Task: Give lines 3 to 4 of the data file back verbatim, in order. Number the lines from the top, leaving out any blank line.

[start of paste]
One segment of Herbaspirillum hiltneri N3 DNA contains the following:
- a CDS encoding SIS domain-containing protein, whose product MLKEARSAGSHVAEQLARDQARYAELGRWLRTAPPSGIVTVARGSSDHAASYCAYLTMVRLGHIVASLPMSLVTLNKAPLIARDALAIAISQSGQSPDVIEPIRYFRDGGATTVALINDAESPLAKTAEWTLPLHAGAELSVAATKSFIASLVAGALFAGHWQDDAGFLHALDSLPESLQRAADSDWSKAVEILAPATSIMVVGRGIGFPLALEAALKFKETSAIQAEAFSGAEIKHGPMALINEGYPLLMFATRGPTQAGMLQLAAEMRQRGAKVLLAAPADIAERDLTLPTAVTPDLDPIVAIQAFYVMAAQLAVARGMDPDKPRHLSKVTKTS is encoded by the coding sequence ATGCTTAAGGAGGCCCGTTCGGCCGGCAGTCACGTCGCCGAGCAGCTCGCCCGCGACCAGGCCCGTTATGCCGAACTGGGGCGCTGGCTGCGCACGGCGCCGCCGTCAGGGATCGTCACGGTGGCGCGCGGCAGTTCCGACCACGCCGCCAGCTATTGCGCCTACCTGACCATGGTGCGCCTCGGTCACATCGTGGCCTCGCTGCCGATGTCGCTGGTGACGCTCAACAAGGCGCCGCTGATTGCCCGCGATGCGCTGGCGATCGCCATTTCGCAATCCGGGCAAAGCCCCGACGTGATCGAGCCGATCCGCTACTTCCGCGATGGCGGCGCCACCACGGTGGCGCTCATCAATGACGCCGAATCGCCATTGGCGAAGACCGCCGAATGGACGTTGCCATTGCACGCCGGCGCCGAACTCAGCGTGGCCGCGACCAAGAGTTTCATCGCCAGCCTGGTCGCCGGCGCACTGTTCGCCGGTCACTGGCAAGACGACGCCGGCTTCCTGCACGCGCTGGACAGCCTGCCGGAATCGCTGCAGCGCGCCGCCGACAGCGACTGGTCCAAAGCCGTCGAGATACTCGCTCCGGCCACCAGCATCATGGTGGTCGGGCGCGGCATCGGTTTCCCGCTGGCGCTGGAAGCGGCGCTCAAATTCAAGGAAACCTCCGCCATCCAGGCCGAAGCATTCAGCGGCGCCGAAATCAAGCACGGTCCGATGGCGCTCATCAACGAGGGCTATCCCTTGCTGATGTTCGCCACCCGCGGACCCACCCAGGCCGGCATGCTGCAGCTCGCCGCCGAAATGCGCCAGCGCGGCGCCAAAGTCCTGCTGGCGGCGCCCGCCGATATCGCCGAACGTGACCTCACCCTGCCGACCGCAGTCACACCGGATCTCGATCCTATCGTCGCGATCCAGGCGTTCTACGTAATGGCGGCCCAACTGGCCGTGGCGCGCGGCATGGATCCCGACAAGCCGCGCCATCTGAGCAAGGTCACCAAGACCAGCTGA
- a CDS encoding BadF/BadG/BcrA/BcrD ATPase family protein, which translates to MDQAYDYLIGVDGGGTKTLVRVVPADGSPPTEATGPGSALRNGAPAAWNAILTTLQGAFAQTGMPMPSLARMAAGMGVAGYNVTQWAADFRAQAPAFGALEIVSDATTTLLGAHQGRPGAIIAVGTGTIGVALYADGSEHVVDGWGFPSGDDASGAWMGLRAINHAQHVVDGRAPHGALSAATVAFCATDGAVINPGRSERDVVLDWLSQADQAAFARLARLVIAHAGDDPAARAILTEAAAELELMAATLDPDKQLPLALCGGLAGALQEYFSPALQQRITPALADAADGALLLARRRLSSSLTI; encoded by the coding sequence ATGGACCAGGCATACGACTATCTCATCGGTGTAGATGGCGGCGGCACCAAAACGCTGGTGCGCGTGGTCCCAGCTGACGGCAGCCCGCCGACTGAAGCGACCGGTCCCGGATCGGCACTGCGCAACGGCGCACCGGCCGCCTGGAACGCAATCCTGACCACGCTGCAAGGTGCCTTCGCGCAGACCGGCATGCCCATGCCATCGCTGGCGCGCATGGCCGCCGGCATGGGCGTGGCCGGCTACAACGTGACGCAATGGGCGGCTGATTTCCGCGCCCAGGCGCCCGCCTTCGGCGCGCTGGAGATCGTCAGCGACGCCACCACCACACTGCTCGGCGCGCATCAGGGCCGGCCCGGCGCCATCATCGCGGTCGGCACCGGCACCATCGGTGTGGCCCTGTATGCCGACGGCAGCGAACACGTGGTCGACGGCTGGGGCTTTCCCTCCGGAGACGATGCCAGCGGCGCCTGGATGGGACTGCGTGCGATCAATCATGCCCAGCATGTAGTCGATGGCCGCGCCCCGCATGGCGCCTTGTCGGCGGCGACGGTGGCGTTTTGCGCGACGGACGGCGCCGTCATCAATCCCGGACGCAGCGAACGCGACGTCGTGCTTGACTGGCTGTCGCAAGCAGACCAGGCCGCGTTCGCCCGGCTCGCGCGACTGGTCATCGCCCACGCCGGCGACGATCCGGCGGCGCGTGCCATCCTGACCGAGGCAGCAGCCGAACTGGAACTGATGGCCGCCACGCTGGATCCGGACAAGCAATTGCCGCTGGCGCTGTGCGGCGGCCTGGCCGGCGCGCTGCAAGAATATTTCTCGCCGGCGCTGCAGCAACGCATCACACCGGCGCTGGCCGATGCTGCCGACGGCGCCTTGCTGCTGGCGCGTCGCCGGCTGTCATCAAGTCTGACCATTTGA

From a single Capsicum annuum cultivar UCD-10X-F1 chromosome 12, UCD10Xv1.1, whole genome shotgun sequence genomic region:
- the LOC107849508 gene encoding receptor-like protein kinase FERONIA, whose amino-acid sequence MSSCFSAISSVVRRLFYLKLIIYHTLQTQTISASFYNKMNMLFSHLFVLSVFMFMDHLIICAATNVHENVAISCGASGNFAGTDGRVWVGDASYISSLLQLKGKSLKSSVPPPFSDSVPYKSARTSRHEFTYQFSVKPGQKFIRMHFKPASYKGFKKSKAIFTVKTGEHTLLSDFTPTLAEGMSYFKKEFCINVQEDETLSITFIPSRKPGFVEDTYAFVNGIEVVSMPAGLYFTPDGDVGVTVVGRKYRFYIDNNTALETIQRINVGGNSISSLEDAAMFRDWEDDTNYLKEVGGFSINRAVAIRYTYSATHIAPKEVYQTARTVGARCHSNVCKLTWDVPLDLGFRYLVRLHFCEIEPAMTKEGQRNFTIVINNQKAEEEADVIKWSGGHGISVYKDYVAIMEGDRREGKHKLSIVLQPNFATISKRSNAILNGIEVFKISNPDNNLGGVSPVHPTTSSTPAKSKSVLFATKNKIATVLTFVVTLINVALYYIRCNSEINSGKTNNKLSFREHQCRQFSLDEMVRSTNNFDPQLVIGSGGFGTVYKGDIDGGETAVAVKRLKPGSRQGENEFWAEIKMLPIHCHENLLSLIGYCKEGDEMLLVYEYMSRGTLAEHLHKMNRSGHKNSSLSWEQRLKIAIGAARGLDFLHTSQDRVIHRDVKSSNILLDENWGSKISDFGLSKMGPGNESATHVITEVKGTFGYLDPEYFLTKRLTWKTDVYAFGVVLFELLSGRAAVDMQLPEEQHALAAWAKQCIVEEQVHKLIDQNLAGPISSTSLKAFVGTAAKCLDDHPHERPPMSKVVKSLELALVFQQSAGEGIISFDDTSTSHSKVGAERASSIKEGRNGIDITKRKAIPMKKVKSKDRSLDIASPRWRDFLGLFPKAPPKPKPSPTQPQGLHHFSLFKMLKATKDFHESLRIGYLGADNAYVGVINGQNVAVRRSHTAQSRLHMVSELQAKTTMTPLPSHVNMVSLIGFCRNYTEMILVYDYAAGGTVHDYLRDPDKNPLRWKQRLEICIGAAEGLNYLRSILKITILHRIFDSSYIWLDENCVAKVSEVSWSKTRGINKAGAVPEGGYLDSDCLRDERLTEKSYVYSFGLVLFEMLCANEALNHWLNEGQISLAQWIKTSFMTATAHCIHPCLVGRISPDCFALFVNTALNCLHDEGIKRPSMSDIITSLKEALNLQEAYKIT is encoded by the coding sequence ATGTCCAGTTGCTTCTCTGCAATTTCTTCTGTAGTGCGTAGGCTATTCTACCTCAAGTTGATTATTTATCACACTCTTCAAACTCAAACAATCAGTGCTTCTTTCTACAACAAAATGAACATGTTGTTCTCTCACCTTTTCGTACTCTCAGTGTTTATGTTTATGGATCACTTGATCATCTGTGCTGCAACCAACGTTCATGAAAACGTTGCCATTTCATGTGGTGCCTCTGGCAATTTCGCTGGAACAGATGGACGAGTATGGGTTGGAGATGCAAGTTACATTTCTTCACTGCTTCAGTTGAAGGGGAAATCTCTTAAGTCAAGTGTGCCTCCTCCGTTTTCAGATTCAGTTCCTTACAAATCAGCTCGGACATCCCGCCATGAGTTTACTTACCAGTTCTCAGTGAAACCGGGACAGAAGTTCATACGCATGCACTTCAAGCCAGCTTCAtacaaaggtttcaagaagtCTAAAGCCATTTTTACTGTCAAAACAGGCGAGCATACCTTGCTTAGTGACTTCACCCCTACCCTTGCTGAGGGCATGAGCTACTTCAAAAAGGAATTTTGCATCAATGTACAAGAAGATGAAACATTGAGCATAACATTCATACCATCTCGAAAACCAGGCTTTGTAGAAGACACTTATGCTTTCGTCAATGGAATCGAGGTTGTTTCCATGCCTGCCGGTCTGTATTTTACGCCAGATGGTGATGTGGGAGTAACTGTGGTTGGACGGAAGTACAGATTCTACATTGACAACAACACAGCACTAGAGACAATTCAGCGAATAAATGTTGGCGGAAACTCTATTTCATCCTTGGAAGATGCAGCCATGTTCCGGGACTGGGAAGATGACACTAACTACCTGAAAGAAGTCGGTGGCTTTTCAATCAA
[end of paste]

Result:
- a CDS encoding BadF/BadG/BcrA/BcrD ATPase family protein, which translates to MDQAYDYLIGVDGGGTKTLVRVVPADGSPPTEATGPGSALRNGAPAAWNAILTTLQGAFAQTGMPMPSLARMAAGMGVAGYNVTQWAADFRAQAPAFGALEIVSDATTTLLGAHQGRPGAIIAVGTGTIGVALYADGSEHVVDGWGFPSGDDASGAWMGLRAINHAQHVVDGRAPHGALSAATVAFCATDGAVINPGRSERDVVLDWLSQADQAAFARLARLVIAHAGDDPAARAILTEAAAELELMAATLDPDKQLPLALCGGLAGALQEYFSPALQQRITPALADAADGALLLARRRLSSSLTI; encoded by the coding sequence ATGGACCAGGCATACGACTATCTCATCGGTGTAGATGGCGGCGGCACCAAAACGCTGGTGCGCGTGGTCCCAGCTGACGGCAGCCCGCCGACTGAAGCGACCGGTCCCGGATCGGCACTGCGCAACGGCGCACCGGCCGCCTGGAACGCAATCCTGACCACGCTGCAAGGTGCCTTCGCGCAGACCGGCATGCCCATGCCATCGCTGGCGCGCATGGCCGCCGGCATGGGCGTGGCCGGCTACAACGTGACGCAATGGGCGGCTGATTTCCGCGCCCAGGCGCCCGCCTTCGGCGCGCTGGAGATCGTCAGCGACGCCACCACCACACTGCTCGGCGCGCATCAGGGCCGGCCCGGCGCCATCATCGCGGTCGGCACCGGCACCATCGGTGTGGCCCTGTATGCCGACGGCAGCGAACACGTGGTCGACGGCTGGGGCTTTCCCTCCGGAGACGATGCCAGCGGCGCCTGGATGGGACTGCGTGCGATCAATCATGCCCAGCATGTAGTCGATGGCCGCGCCCCGCATGGCGCCTTGTCGGCGGCGACGGTGGCGTTTTGCGCGACGGACGGCGCCGTCATCAATCCCGGACGCAGCGAACGCGACGTCGTGCTTGACTGGCTGTCGCAAGCAGACCAGGCCGCGTTCGCCCGGCTCGCGCGACTGGTCATCGCCCACGCCGGCGACGATCCGGCGGCGCGTGCCATCCTGACCGAGGCAGCAGCCGAACTGGAACTGATGGCCGCCACGCTGGATCCGGACAAGCAATTGCCGCTGGCGCTGTGCGGCGGCCTGGCCGGCGCGCTGCAAGAATATTTCTCGCCGGCGCTGCAGCAACGCATCACACCGGCGCTGGCCGATGCTGCCGACGGCGCCTTGCTGCTGGCGCGTCGCCGGCTGTCATCAAGTCTGACCATTTGA

From a single Capsicum annuum cultivar UCD-10X-F1 chromosome 12, UCD10Xv1.1, whole genome shotgun sequence genomic region: